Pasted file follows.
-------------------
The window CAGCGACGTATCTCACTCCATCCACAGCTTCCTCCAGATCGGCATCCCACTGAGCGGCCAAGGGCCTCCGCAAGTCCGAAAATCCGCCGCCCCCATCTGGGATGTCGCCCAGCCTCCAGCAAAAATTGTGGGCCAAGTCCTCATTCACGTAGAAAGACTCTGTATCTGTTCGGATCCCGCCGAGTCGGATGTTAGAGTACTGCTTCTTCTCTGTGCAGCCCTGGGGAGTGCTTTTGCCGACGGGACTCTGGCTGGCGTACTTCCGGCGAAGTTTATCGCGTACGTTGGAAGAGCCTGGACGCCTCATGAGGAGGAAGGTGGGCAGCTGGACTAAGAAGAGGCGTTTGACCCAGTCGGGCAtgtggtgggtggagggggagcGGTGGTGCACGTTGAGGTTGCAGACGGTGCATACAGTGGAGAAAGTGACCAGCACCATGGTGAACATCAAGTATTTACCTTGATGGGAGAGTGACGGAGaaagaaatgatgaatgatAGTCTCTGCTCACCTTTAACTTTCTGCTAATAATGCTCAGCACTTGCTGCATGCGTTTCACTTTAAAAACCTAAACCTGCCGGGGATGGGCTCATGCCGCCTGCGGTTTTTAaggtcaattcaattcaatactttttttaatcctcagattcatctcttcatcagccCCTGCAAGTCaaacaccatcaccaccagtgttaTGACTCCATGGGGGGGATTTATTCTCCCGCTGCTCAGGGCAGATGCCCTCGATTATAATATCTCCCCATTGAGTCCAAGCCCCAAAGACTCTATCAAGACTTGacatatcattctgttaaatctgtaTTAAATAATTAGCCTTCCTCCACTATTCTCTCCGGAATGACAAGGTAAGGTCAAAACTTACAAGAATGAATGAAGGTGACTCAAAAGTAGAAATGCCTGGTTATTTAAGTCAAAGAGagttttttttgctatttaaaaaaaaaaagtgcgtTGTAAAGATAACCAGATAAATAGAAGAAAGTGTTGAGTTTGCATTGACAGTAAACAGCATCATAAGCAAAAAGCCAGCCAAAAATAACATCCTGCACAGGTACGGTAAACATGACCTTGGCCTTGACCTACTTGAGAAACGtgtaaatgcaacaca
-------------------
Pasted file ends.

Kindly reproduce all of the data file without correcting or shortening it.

The window CAGCGACGTATCTCACTCCATCCACAGCTTCCTCCAGATCGGCATCCCACTGAGCGGCCAAGGGCCTCCGCAAGTCCGAAAATCCGCCGCCCCCATCTGGGATGTCGCCCAGCCTCCAGCAAAAATTGTGGGCCAAGTCCTCATTCACGTAGAAAGACTCTGTATCTGTTCGGATCCCGCCGAGTCGGATGTTAGAGTACTGCTTCTTCTCTGTGCAGCCCTGGGGAGTGCTTTTGCCGACGGGACTCTGGCTGGCGTACTTCCGGCGAAGTTTATCGCGTACGTTGGAAGAGCCTGGACGCCTCATGAGGAGGAAGGTGGGCAGCTGGACTAAGAAGAGGCGTTTGACCCAGTCGGGCAtgtggtgggtggagggggagcGGTGGTGCACGTTGAGGTTGCAGACGGTGCATACAGTGGAGAAAGTGACCAGCACCATGGTGAACATCAAGTATTTACCTTGATGGGAGAGTGACGGAGaaagaaatgatgaatgatAGTCTCTGCTCACCTTTAACTTTCTGCTAATAATGCTCAGCACTTGCTGCATGCGTTTCACTTTAAAAACCTAAACCTGCCGGGGATGGGCTCATGCCGCCTGCGGTTTTTAaggtcaattcaattcaatactttttttaatcctcagattcatctcttcatcagccCCTGCAAGTCaaacaccatcaccaccagtgttaTGACTCCATGGGGGGGATTTATTCTCCCGCTGCTCAGGGCAGATGCCCTCGATTATAATATCTCCCCATTGAGTCCAAGCCCCAAAGACTCTATCAAGACTTGacatatcattctgttaaatctgtaTTAAATAATTAGCCTTCCTCCACTATTCTCTCCGGAATGACAAGGTAAGGTCAAAACTTACAAGAATGAATGAAGGTGACTCAAAAGTAGAAATGCCTGGTTATTTAAGTCAAAGAGagttttttttgctatttaaaaaaaaaaagtgcgtTGTAAAGATAACCAGATAAATAGAAGAAAGTGTTGAGTTTGCATTGACAGTAAACAGCATCATAAGCAAAAAGCCAGCCAAAAATAACATCCTGCACAGGTACGGTAAACATGACCTTGGCCTTGACCTACTTGAGAAACGtgtaaatgcaacaca